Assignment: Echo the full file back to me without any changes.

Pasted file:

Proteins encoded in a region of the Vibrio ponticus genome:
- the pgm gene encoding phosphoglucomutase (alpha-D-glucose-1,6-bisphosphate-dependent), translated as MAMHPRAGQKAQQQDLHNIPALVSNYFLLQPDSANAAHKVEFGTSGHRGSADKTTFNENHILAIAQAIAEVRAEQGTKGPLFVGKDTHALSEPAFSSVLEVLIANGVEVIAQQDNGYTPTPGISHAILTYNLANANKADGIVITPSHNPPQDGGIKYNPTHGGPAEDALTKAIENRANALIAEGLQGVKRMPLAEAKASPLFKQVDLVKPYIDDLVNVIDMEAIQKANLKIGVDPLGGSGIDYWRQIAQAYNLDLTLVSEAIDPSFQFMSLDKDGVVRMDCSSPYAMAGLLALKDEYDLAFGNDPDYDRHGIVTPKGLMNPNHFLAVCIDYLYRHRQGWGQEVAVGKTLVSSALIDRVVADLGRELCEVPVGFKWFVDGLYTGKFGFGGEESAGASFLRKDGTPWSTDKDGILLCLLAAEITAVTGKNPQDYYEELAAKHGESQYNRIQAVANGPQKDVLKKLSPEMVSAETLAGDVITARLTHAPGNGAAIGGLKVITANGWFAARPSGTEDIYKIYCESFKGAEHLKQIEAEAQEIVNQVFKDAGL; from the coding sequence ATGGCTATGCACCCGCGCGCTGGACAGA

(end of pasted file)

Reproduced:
Proteins encoded in a region of the Vibrio ponticus genome:
- the pgm gene encoding phosphoglucomutase (alpha-D-glucose-1,6-bisphosphate-dependent), translated as MAMHPRAGQKAQQQDLHNIPALVSNYFLLQPDSANAAHKVEFGTSGHRGSADKTTFNENHILAIAQAIAEVRAEQGTKGPLFVGKDTHALSEPAFSSVLEVLIANGVEVIAQQDNGYTPTPGISHAILTYNLANANKADGIVITPSHNPPQDGGIKYNPTHGGPAEDALTKAIENRANALIAEGLQGVKRMPLAEAKASPLFKQVDLVKPYIDDLVNVIDMEAIQKANLKIGVDPLGGSGIDYWRQIAQAYNLDLTLVSEAIDPSFQFMSLDKDGVVRMDCSSPYAMAGLLALKDEYDLAFGNDPDYDRHGIVTPKGLMNPNHFLAVCIDYLYRHRQGWGQEVAVGKTLVSSALIDRVVADLGRELCEVPVGFKWFVDGLYTGKFGFGGEESAGASFLRKDGTPWSTDKDGILLCLLAAEITAVTGKNPQDYYEELAAKHGESQYNRIQAVANGPQKDVLKKLSPEMVSAETLAGDVITARLTHAPGNGAAIGGLKVITANGWFAARPSGTEDIYKIYCESFKGAEHLKQIEAEAQEIVNQVFKDAGL; from the coding sequence ATGGCTATGCACCCGCGCGCTGGACAGA